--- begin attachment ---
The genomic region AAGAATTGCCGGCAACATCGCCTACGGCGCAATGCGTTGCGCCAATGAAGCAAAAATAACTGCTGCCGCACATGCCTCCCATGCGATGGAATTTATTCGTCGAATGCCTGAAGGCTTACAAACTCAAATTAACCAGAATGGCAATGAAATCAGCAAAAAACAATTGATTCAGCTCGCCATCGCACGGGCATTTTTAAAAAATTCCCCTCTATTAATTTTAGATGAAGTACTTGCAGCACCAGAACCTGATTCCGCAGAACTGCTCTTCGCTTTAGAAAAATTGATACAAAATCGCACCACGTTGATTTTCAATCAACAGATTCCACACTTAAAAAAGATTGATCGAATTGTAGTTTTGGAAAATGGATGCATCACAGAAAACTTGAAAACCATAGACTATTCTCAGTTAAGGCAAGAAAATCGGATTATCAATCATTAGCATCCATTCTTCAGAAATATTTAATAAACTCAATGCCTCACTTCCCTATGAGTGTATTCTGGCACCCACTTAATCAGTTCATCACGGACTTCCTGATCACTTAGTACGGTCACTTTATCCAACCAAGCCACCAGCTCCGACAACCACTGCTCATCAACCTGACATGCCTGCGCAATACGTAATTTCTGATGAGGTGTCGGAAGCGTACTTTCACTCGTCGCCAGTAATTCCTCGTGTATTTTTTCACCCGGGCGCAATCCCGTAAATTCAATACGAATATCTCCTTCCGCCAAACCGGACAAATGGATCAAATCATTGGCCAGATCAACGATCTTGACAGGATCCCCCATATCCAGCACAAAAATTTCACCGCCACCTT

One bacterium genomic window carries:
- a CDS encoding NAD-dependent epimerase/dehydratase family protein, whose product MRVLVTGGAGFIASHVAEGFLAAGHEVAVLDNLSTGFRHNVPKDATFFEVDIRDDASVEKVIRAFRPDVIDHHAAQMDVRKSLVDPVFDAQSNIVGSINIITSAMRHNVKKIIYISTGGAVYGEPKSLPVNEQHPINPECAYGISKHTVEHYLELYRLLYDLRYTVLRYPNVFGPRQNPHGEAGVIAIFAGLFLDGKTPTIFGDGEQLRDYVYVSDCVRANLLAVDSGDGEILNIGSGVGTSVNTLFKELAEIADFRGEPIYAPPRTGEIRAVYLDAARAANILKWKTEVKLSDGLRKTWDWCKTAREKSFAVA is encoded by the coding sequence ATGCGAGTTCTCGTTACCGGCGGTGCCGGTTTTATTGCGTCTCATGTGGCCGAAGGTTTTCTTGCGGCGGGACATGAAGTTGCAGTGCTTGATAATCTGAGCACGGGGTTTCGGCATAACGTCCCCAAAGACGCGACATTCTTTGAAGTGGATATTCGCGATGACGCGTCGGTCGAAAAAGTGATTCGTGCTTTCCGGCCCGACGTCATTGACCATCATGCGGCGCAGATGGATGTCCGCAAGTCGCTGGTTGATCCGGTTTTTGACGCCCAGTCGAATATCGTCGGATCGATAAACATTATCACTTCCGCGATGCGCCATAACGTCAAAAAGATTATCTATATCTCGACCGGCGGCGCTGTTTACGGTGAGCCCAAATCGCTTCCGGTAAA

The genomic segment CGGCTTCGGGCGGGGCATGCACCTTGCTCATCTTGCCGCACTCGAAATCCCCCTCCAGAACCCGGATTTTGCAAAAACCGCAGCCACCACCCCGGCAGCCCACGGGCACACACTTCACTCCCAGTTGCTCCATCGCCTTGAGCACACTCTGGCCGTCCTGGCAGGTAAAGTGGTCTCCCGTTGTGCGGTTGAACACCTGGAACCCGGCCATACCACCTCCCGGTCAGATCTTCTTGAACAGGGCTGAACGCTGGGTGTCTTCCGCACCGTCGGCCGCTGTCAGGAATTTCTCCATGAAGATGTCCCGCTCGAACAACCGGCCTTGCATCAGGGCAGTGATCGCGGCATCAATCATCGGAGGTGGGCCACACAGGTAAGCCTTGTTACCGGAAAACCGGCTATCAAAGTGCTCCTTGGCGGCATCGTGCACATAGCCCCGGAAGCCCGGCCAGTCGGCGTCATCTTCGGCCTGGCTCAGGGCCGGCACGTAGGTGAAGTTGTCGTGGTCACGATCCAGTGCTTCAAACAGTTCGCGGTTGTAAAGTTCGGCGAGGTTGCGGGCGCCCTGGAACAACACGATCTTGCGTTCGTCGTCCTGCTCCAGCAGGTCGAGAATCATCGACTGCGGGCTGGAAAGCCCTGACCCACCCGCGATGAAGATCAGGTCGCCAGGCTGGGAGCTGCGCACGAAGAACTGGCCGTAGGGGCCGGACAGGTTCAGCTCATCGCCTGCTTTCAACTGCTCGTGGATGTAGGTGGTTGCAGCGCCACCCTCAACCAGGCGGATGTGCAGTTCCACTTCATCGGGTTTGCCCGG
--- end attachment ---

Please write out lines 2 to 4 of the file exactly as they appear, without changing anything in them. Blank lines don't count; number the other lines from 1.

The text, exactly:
One bacterium genomic window carries:
- a CDS encoding NAD-dependent epimerase/dehydratase family protein, whose product MRVLVTGGAGFIASHVAEGFLAAGHEVAVLDNLSTGFRHNVPKDATFFEVDIRDDASVEKVIRAFRPDVIDHHAAQMDVRKSLVDPVFDAQSNIVGSINIITSAMRHNVKKIIYISTGGAVYGEPKSLPVNEQHPINPECAYGISKHTVEHYLELYRLLYDLRYTVLRYPNVFGPRQNPHGEAGVIAIFAGLFLDGKTPTIFGDGEQLRDYVYVSDCVRANLLAVDSGDGEILNIGSGVGTSVNTLFKELAEIADFRGEPIYAPPRTGEIRAVYLDAARAANILKWKTEVKLSDGLRKTWDWCKTAREKSFAVA is encoded by the coding sequence ATGCGAGTTCTCGTTACCGGCGGTGCCGGTTTTATTGCGTCTCATGTGGCCGAAGGTTTTCTTGCGGCGGGACATGAAGTTGCAGTGCTTGATAATCTGAGCACGGGGTTTCGGCATAACGTCCCCAAAGACGCGACATTCTTTGAAGTGGATATTCGCGATGACGCGTCGGTCGAAAAAGTGATTCGTGCTTTCCGGCCCGACGTCATTGACCATCATGCGGCGCAGATGGATGTCCGCAAGTCGCTGGTTGATCCGGTTTTTGACGCCCAGTCGAATATCGTCGGATCGATAAACATTATCACTTCCGCGATGCGCCATAACGTCAAAAAGATTATCTATATCTCGACCGGCGGCGCTGTTTACGGTGAGCCCAAATCGCTTCCGGTAAA

The genomic segment CGGCTTCGGGCGGGGCATGCACCTTGCTCATCTTGCCGCACTCGAAATCCCCCTCCAGAACCCGGATTTTGCAAAAACCGCAGCCACCACCCCGGCAGCCCACGGGCACACACTTCACTCCCAGTTGCTCCATCGCCTTGAGCACACTCTGGCCGTCCTGGCAGGTAAAGTGGTCTCCCGTTGTGCGGTTGAACACCTGGAACCCGGCCATACCACCTCCCGGTCAGATCTTCTTGAACAGGGCTGAACGCTGGGTGTCTTCCGCACCGTCGGCCGCTGTCAGGAATTTCTCCATGAAGATGTCCCGCTCGAACAACCGGCCTTGCATCAGGGCAGTGATCGCGGCATCAATCATCGGAGGTGGGCCACACAGGTAAGCCTTGTTACCGGAAAACCGGCTATCAAAGTGCTCCTTGGCGGCATCGTGCACATAGCCCCGGAAGCCCGGCCAGTCGGCGTCATCTTCGGCCTGGCTCAGGGCCGGCACGTAGGTGAAGTTGTCGTGGTCACGATCCAGTGCTTCAAACAGTTCGCGGTTGTAAAGTTCGGCGAGGTTGCGGGCGCCCTGGAACAACACGATCTTGCGTTCGTCGTCCTGCTCCAGCAGGTCGAGAATCATCGACTGCGGGCTGGAAAGCCCTGACCCACCCGCGATGAAGATCAGGTCGCCAGGCTGGGAGCTGCGCACGAAGAACTGGCCGTAGGGGCCGGACAGGTTCAGCTCATCGCCTGCTTTCAACTGCTCGTGGATGTAGGTGGTTGCAGCGCCACCCTCAACCAGGCGGATGTGCAGTTCCACTTCATCGGGTTTGCCCGG